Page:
#2
Yeah probably. There's pretty much a set standard for things like that. I replaced my Seagull's Tusq pins with bone pins (no idea where from) and had no problems with them.
#5
Quote by DudE132
Another question,

Would this Martin saddle fit in my Seagull as well? ....[ ]...


There are two width of saddle in common use. The "Martin style", which are 3/32" of an inch thick, and the "Taylor style", which is 1/8" thick, usually compensated, while the Martin style isn't. That was a fancy way of saying, "I don't know, better measure it". Grab a friend who knows how to use a micrometer, at least if you don't.

You need to measure the thickness of your saddle, along with the length. The length measurement, along with the height, are just a guide for knowing generally, how much sanding you're going to have to do. OTOH, a saddle which is too short, (on the longest axis), would be fairly unsightly, (but still functional).

Acoustic bridge pins are standard, with the exception of Ibanez and Crafter. Those two brands have straight shank pins. Ibanez calls them, "Advantage Pins", because they can charge 6 bucks a pop for a 50 cent plastic pin.

AFAIK, you can put tapered pins into an Ibby, (or Crafter), bridge, but you can't put straight shank pins into the more standard tapered holes.

If you're not desperate to buy these things tonight, Patticake might be able to say with absolute certainty on the pin issue. (Which is certainly not to say Tony hasn't".

Correctly measuring the saddle on your guitar, will give you the answer to the saddle issue.
#6
Quote by Captaincranky
(Which is certainly not to say Tony hasn't".




That reminds me of a saying attributed to General Blucher (who thought he had been impregnated by an elephant at the time) at the battle of Waterloo:

"You people think I know **** nothing, in fact I know **** all".

HTH.
#7
Quote by Tony Done
That reminds me of a saying attributed to General Blucher (who thought he had been impregnated by an elephant at the time) at the battle of Waterloo:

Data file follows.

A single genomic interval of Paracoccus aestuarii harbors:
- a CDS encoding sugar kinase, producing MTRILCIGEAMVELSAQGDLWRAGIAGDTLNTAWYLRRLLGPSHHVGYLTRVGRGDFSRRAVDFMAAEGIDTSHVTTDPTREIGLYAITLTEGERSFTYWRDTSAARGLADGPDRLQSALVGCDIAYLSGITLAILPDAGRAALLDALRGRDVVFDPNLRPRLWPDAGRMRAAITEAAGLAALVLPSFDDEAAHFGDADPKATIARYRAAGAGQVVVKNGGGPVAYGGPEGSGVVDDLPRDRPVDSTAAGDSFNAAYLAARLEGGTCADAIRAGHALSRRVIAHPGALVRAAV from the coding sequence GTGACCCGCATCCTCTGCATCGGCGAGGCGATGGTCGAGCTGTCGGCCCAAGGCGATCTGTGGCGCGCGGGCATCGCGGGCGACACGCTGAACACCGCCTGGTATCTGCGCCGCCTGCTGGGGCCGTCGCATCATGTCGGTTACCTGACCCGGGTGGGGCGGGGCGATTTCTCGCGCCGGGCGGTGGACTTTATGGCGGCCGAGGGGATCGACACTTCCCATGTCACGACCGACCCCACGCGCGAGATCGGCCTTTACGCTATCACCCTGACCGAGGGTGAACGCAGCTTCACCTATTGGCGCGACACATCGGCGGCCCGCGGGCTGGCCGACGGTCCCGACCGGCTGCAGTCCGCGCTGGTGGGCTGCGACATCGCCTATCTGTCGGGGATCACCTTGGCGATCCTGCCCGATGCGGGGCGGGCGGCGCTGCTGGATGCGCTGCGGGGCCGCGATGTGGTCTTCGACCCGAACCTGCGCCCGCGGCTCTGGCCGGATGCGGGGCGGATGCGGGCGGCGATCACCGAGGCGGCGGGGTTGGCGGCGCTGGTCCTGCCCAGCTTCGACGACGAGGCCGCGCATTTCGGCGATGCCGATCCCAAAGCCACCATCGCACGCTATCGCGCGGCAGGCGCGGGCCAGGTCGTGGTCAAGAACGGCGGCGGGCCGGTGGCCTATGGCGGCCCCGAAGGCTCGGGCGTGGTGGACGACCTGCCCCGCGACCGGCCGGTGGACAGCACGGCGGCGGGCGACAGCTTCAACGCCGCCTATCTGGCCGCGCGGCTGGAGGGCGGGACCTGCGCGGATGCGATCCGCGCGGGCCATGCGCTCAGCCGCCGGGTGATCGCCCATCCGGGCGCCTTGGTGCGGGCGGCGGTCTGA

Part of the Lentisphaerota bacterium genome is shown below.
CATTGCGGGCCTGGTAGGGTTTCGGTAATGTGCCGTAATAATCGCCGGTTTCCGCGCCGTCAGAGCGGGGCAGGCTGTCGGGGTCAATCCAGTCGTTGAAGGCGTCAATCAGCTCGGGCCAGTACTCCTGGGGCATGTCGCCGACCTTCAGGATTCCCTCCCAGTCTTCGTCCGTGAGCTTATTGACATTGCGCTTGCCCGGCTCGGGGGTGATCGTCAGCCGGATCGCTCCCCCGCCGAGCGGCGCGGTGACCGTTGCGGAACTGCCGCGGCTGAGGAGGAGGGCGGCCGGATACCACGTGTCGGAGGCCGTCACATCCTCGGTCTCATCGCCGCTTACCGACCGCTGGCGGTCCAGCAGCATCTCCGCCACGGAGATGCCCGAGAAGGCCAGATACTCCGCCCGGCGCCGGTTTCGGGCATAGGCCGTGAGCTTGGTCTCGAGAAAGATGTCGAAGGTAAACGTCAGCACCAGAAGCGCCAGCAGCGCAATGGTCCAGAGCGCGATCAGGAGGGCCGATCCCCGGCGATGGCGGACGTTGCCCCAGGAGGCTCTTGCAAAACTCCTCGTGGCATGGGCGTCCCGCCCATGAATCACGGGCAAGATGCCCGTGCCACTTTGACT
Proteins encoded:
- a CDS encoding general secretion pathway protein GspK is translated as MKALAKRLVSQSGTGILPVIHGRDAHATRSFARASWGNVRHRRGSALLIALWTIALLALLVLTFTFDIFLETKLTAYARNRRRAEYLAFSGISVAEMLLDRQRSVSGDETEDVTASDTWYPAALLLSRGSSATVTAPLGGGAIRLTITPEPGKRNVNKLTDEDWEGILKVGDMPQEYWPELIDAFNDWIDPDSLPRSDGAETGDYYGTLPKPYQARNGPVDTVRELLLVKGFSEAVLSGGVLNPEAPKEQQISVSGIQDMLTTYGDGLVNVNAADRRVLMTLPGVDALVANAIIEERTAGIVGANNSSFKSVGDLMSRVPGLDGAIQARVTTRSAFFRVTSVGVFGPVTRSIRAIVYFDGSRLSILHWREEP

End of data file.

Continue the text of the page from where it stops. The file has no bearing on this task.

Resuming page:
"You people think I know **** nothing, in fact I know **** all".

HTH.
This makes me think I should have only butted in about the saddle and left it at that.....
#8
Does bridge pin material actually make a difference in tone? I can't imagine why it would. I can see the saddle and nut making a difference since the strings actually rest and vibrate on those parts.
#9
Quote by rohash
Does bridge pin material actually make a difference in tone? I can't imagine why it would. I can see the saddle and nut making a difference since the strings actually rest and vibrate on those parts.



Honestly I noticed no difference between different pin materials when I changed mine. Any difference in tone would be so small that it could easily be un-done by minute changes in picks, strings, pickups, etc. Or even just how you play the strings (hard, soft, pick, fingers, etc.)
The same can almost be said for the saddle and nut, although I think they do make more of a difference. The problem is getting a side-by-side comparison - by the time you've lifted the strings and swapped the old parts for the new parts, you've probably forgotten how the old ones sounded and would struggle to notice any difference. A recording would obviously be the best way around this but the picks, strings and techniques you use still make more of a difference.
#10
^^^^ I agree for the most part, except that the added mass of brass pins can affect the tone. - I have three brass pins in the treble side of my kona to mellow the very "up-front" tone a bit.

OTOH, different saddle materials can make a substantial difference. I mostly use bone, but I recently made an aluminium alloy one that I like a lot.